ROOKIE OF THE YEAR: Myatt Snider scored three top fives and eight top 10s on his way to rookie honors. Snider’s best finish this season was runner-up at Talladega. His best unrestricted finish was a third at Martinsville.

NOTABLE: This is the first time since 1999 that the champion won the season finale.

WHAT’S NEXT: Nextera Energy Resources 250 on Feb. 15, 2019 at Daytona International Speedway.

Should Denny Hamlin’s team take No. 1 pit stall or leave it for Kyle Busch?

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HOMESTEAD, Fla. – Denny Hamlin’s pole-winning effort Friday night made for an emotional moment in his final Cup race with close friend Mike Wheeler as his crew chief.

Hamlin’s pole also created a quandary.

With the pole, Hamlin’s Joe Gibbs Racing team has the first pick of pit stalls. Any other race, it’s an easy call: The team takes the No. 1 pit stall at the exit of pit road.

MORE: Denny Hamlin will have a new crew chief in 2019

But things are complicated because Hamlin is not in the title race and teammate Kyle Busch, who qualified second and whose team has second pick of pit stalls, is racing for a championship Sunday at Homestead-Miami Speedway (3 p.m. ET on NBC).

If Hamlin’s team takes a different pit stall, it would allow Busch to have the No. 1 stall, which is viewed as the best on pit road. That could be the difference in having the lead off pit road and could impact who wins the championship.

So, what will Wheeler do when crew chiefs make their pit stall selection Saturday morning?

“We’re paid to win races for JGR and (sponsor) FedEx,” Wheeler told NBC Sports. “It’s definitely on my mind and my heart to be aware of that for Denny and our team. Obviously, we want to win a championship for JGR, too. That’s one of the biggest goals, a bigger goal this weekend. There’s some chatter going on about that.”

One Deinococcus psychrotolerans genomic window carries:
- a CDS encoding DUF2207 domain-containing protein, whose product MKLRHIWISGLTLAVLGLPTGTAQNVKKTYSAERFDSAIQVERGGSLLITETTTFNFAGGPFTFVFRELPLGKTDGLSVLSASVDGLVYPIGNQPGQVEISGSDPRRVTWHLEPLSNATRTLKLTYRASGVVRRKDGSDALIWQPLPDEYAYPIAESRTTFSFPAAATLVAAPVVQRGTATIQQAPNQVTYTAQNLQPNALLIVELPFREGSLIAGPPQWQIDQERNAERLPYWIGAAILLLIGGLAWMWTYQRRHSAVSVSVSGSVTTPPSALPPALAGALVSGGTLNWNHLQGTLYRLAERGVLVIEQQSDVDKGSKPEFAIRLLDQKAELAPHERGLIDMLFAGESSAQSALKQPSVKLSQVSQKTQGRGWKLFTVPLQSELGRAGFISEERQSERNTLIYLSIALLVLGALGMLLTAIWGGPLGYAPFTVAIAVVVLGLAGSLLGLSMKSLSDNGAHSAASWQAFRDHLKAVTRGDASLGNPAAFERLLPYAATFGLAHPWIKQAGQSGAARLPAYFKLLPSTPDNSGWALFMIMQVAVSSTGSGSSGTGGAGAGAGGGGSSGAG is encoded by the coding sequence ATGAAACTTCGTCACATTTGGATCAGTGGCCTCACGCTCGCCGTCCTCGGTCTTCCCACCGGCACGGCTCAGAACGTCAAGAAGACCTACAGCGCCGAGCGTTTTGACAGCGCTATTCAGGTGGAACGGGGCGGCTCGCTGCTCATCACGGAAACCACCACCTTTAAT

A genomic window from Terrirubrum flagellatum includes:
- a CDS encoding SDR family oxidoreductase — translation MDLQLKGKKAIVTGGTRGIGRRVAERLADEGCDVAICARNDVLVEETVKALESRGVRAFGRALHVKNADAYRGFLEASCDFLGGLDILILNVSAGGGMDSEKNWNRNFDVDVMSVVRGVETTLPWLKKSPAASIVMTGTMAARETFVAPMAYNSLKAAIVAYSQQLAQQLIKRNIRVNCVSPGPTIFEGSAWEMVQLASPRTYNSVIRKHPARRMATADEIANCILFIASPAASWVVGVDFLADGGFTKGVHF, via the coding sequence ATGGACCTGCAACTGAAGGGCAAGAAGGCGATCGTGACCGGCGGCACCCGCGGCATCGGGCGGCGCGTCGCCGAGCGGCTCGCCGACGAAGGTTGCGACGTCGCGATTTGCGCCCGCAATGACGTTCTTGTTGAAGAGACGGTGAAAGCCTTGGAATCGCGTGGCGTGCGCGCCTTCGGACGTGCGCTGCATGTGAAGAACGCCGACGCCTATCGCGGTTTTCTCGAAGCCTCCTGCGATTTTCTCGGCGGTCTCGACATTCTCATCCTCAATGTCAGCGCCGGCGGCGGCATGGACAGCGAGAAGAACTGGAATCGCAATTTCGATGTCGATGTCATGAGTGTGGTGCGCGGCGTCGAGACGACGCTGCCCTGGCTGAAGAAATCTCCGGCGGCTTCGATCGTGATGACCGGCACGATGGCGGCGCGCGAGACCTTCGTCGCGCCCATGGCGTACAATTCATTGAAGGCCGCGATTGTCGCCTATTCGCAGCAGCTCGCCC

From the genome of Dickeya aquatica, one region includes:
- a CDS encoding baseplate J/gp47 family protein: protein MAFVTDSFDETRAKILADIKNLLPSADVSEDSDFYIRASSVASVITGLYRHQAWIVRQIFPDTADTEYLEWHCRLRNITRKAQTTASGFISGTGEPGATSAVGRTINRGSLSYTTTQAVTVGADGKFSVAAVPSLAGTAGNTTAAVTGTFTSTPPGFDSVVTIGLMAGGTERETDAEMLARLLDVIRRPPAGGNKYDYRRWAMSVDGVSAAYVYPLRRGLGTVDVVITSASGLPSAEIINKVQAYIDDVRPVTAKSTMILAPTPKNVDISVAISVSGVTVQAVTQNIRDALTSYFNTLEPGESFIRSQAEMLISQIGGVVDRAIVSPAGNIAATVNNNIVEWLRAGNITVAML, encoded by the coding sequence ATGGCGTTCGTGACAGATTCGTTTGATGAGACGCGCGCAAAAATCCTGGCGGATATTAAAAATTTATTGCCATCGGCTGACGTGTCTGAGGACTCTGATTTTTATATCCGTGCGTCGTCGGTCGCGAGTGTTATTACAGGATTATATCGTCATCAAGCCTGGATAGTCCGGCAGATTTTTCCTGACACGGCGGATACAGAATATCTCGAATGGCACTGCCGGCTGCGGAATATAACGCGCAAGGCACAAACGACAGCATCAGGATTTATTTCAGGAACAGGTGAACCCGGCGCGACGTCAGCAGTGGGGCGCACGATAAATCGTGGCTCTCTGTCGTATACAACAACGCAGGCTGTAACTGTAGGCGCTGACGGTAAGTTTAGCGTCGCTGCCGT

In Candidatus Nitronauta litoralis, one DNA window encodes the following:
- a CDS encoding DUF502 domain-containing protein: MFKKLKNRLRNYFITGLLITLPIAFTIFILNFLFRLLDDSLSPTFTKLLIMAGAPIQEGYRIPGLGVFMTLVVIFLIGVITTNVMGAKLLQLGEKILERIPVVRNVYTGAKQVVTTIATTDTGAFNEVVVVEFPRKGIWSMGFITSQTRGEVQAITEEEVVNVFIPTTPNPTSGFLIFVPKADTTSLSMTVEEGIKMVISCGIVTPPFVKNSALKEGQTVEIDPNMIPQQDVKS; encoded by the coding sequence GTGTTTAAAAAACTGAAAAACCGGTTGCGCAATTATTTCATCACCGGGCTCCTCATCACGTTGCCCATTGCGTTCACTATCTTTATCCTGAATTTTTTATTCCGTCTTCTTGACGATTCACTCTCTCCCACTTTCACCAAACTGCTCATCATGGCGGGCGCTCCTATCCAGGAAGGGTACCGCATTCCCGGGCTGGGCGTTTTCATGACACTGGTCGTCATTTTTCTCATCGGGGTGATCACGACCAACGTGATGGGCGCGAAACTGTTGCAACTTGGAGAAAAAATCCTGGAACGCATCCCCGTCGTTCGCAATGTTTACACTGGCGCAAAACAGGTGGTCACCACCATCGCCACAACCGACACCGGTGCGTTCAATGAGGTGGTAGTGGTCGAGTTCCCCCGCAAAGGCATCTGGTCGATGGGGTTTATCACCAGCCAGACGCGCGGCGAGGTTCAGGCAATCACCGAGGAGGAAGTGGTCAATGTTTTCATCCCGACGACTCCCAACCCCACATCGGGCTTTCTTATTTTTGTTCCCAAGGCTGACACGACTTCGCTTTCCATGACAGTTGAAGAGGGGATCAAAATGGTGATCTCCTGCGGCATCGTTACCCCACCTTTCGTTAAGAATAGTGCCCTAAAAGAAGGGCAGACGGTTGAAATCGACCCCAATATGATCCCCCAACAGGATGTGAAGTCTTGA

In one sense, it could be an easy call — let Busch have the No. 1 pit stall. The focus in any organization at this point is on the team racing for a championship. So why not give that team that advantage?

On the other hand, Hamlin is winless this year and could have one of his best chances to score a victory and extend his streak of consecutive seasons with a win to 13. He won this race in 2013 to keep that streak alive. 

“I think everything is earned,” Hamlin said. “Nothing is given. With us having the No. 1 pit stall, nobody else — none of the other competitors will have it. I don’t know. It’s a discussion. I mean, certainly I would think that (Wheeler), with the pressure always to win, you’ve got to do everything you can to win. We’ll have that discussion.”

The pit stalls at Homestead-Miami Speedway are 30-feet, 8-inches long. The camera at the end of pit road is about 40 feet from the No. 1 pit stall. That’s closer than some other tracks. That means a driver in that stall can fire out of the pit stall and surge ahead of those coming down pit road.

Last year, Hamlin’s team faced a similar issue but it was an easier call. Hamlin, who was not in the title race, won the pole. Martin Truex Jr., a title contender, qualified second last year. Truex’s team — which has a technical alliance with Joe Gibbs Racing — asked if Hamlin’s team could take another pit stall so Truex could have the No. 1 stall. Hamlin’s team declined.

Cup starting lineup at Miami

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Denny Hamlin posted a lap of 173.863 mph to win his second consecutive pole at Miami and his third in the past four years.

He edged teammate Kyle Busch (173.622 mph) by .043 seconds.

Martin Truex Jr. (173.539), Brad Keselowski (173.433) and Joey Logano (173.366) rounded out the top five.

Kevin Harvick posted a lap of 171.942 mph to line up 12th on Sunday. This is the furthest back he has been at Miami since 2015 when he qualified 13th and finished second.

Click here for the complete starting lineup.